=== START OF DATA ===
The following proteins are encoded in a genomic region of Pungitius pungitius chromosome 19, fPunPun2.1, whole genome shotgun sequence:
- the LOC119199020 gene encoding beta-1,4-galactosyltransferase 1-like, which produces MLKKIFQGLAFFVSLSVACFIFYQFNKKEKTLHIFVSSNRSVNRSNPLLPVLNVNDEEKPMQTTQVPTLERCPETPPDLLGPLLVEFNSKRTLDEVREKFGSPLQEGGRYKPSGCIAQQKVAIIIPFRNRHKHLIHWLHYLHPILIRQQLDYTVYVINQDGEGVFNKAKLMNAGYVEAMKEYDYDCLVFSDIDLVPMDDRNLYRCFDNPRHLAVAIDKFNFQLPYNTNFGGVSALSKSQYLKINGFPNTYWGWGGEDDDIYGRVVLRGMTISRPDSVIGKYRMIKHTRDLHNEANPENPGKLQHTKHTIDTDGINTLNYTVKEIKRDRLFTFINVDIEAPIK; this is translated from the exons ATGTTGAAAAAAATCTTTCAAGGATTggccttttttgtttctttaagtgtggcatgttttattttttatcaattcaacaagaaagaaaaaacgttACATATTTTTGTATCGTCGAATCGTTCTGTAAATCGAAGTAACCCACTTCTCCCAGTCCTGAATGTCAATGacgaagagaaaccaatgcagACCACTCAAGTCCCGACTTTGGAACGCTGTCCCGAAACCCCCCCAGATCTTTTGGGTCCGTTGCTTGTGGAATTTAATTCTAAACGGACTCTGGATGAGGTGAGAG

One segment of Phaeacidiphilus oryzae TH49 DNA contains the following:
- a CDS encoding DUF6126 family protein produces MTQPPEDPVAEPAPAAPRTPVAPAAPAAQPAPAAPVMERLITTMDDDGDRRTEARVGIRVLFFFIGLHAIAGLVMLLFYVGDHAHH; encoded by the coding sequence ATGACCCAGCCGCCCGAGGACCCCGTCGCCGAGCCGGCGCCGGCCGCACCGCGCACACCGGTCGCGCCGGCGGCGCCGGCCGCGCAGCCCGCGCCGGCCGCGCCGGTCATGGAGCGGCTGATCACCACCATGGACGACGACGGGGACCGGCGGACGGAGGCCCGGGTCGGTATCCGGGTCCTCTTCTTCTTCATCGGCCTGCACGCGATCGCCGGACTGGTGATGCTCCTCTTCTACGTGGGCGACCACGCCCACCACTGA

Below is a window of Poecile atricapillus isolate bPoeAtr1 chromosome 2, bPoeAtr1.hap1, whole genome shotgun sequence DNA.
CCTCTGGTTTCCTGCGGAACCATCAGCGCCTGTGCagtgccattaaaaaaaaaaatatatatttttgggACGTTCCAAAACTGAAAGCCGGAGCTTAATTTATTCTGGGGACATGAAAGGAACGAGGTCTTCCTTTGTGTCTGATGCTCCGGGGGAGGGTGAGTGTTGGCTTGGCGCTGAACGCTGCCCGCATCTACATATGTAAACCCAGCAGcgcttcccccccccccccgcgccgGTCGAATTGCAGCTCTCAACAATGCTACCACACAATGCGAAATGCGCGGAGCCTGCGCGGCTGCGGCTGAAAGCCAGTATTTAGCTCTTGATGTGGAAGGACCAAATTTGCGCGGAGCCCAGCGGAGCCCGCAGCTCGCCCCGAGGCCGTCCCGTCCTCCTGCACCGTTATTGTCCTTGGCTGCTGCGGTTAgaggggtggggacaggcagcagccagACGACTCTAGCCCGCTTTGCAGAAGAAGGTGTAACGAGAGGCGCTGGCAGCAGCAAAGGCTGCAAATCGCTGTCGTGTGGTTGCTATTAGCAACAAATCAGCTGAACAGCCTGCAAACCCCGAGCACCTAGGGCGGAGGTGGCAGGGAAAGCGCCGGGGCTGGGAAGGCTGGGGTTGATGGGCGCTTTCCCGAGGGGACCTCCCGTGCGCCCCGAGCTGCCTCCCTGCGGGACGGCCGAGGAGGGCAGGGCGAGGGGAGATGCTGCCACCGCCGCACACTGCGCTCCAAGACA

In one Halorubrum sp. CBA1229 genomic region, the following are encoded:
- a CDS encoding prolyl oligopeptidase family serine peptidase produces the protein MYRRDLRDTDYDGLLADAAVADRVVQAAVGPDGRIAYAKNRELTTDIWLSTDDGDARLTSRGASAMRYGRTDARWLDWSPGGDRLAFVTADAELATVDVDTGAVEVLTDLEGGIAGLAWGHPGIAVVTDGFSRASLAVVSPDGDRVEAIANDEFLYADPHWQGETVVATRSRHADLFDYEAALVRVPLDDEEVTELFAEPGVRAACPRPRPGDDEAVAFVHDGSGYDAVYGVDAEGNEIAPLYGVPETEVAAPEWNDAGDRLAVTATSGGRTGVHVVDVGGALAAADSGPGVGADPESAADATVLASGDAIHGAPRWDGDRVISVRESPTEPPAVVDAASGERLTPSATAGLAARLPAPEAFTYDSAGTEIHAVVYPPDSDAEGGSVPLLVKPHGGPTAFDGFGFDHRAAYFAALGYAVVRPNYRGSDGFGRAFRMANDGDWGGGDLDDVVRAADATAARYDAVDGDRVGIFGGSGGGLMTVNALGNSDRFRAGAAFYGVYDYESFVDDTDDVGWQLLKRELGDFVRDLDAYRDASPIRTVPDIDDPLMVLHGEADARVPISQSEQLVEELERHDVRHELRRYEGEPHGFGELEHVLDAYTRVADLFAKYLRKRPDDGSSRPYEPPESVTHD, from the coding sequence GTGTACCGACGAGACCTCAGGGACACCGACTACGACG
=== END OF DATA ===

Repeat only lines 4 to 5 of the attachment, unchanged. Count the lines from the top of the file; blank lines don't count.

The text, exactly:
- a CDS encoding DUF6126 family protein produces MTQPPEDPVAEPAPAAPRTPVAPAAPAAQPAPAAPVMERLITTMDDDGDRRTEARVGIRVLFFFIGLHAIAGLVMLLFYVGDHAHH; encoded by the coding sequence ATGACCCAGCCGCCCGAGGACCCCGTCGCCGAGCCGGCGCCGGCCGCACCGCGCACACCGGTCGCGCCGGCGGCGCCGGCCGCGCAGCCCGCGCCGGCCGCGCCGGTCATGGAGCGGCTGATCACCACCATGGACGACGACGGGGACCGGCGGACGGAGGCCCGGGTCGGTATCCGGGTCCTCTTCTTCTTCATCGGCCTGCACGCGATCGCCGGACTGGTGATGCTCCTCTTCTACGTGGGCGACCACGCCCACCACTGA

Below is a window of Poecile atricapillus isolate bPoeAtr1 chromosome 2, bPoeAtr1.hap1, whole genome shotgun sequence DNA.